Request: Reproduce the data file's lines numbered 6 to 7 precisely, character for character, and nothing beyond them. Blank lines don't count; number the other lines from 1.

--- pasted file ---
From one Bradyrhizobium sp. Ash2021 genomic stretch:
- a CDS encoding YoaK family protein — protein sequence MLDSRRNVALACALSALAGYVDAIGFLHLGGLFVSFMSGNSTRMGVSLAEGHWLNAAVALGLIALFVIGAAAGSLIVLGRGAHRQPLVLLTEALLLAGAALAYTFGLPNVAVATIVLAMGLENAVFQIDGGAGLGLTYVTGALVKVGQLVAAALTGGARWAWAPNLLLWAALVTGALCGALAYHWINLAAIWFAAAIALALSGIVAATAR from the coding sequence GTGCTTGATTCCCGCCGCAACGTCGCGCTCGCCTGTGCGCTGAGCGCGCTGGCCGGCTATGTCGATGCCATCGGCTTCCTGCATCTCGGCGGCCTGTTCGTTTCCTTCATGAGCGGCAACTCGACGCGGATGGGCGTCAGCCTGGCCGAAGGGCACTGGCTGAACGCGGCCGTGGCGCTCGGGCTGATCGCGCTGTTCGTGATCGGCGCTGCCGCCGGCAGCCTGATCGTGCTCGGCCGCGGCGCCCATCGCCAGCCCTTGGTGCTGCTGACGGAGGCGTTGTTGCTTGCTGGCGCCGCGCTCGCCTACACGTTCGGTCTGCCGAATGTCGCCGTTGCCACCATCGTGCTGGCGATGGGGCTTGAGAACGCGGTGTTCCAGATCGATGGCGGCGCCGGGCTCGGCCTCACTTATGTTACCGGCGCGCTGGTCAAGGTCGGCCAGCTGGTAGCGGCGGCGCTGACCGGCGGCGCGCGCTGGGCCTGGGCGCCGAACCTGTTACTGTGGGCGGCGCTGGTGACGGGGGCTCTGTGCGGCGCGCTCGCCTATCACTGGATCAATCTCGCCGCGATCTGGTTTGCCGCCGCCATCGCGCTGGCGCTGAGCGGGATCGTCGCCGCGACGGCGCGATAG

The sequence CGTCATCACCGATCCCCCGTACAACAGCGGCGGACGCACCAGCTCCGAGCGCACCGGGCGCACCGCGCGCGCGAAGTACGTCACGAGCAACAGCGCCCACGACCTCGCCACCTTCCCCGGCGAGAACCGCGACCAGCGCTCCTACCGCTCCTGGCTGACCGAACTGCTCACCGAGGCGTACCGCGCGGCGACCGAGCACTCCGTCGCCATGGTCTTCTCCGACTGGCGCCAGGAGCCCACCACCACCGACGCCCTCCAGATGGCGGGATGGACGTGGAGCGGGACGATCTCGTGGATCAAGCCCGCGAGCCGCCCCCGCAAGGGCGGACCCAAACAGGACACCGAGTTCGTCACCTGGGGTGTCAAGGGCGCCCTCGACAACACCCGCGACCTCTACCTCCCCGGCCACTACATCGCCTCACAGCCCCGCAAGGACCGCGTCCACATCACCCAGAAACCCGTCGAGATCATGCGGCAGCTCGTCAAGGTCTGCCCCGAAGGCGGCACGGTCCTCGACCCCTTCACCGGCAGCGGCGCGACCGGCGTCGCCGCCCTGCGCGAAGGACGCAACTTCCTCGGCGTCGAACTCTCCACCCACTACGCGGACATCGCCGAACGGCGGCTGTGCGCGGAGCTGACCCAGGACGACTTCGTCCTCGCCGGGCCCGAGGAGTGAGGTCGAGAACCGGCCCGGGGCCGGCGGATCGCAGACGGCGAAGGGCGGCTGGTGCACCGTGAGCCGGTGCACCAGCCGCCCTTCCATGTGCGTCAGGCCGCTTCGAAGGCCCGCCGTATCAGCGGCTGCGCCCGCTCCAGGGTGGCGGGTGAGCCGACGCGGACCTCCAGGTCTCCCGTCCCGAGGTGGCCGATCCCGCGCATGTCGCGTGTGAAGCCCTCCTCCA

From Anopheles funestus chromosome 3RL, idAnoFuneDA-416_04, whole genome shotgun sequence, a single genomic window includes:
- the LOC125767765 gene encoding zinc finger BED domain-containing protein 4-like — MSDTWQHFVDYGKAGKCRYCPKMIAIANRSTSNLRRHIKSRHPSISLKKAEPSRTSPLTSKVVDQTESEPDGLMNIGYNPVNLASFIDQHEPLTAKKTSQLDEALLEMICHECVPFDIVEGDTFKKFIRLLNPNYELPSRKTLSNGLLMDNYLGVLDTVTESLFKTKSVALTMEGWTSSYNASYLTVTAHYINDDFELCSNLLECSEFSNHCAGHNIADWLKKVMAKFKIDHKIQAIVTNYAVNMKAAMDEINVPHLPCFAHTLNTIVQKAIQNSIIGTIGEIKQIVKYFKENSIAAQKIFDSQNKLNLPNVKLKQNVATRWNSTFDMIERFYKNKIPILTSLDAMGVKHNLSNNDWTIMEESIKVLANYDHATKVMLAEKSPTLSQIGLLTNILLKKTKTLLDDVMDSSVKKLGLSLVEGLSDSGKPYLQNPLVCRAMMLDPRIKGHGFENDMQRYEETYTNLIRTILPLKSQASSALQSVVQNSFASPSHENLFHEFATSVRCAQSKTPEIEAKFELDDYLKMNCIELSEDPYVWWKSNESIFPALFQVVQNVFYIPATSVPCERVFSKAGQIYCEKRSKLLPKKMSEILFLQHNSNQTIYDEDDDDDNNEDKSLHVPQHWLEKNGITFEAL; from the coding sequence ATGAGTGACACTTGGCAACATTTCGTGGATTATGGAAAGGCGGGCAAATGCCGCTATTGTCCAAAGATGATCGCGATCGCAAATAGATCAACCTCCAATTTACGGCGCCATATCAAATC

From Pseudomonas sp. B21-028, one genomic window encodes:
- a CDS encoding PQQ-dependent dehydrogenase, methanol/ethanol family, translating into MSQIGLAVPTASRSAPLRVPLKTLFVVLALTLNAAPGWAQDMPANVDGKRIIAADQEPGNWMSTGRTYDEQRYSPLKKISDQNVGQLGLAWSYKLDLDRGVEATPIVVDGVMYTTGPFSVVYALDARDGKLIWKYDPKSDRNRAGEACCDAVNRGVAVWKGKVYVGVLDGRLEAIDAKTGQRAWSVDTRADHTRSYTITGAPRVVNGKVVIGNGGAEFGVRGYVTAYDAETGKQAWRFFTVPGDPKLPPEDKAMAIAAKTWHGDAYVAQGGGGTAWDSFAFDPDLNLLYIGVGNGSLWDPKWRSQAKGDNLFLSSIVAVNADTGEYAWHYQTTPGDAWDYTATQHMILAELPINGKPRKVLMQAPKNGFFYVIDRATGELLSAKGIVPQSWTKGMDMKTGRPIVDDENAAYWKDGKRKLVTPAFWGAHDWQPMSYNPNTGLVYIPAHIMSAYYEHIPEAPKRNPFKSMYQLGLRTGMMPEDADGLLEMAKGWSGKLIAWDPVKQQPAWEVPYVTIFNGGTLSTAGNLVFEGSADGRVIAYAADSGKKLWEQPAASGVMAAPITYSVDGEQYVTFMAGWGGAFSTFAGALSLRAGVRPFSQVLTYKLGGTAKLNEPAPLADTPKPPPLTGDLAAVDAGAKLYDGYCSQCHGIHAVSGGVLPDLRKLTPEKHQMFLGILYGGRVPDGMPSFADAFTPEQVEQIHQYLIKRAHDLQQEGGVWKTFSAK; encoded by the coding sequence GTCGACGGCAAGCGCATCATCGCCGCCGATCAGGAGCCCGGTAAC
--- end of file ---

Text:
From Pseudomonas sp. B21-028, one genomic window encodes:
- a CDS encoding PQQ-dependent dehydrogenase, methanol/ethanol family, translating into MSQIGLAVPTASRSAPLRVPLKTLFVVLALTLNAAPGWAQDMPANVDGKRIIAADQEPGNWMSTGRTYDEQRYSPLKKISDQNVGQLGLAWSYKLDLDRGVEATPIVVDGVMYTTGPFSVVYALDARDGKLIWKYDPKSDRNRAGEACCDAVNRGVAVWKGKVYVGVLDGRLEAIDAKTGQRAWSVDTRADHTRSYTITGAPRVVNGKVVIGNGGAEFGVRGYVTAYDAETGKQAWRFFTVPGDPKLPPEDKAMAIAAKTWHGDAYVAQGGGGTAWDSFAFDPDLNLLYIGVGNGSLWDPKWRSQAKGDNLFLSSIVAVNADTGEYAWHYQTTPGDAWDYTATQHMILAELPINGKPRKVLMQAPKNGFFYVIDRATGELLSAKGIVPQSWTKGMDMKTGRPIVDDENAAYWKDGKRKLVTPAFWGAHDWQPMSYNPNTGLVYIPAHIMSAYYEHIPEAPKRNPFKSMYQLGLRTGMMPEDADGLLEMAKGWSGKLIAWDPVKQQPAWEVPYVTIFNGGTLSTAGNLVFEGSADGRVIAYAADSGKKLWEQPAASGVMAAPITYSVDGEQYVTFMAGWGGAFSTFAGALSLRAGVRPFSQVLTYKLGGTAKLNEPAPLADTPKPPPLTGDLAAVDAGAKLYDGYCSQCHGIHAVSGGVLPDLRKLTPEKHQMFLGILYGGRVPDGMPSFADAFTPEQVEQIHQYLIKRAHDLQQEGGVWKTFSAK; encoded by the coding sequence GTCGACGGCAAGCGCATCATCGCCGCCGATCAGGAGCCCGGTAAC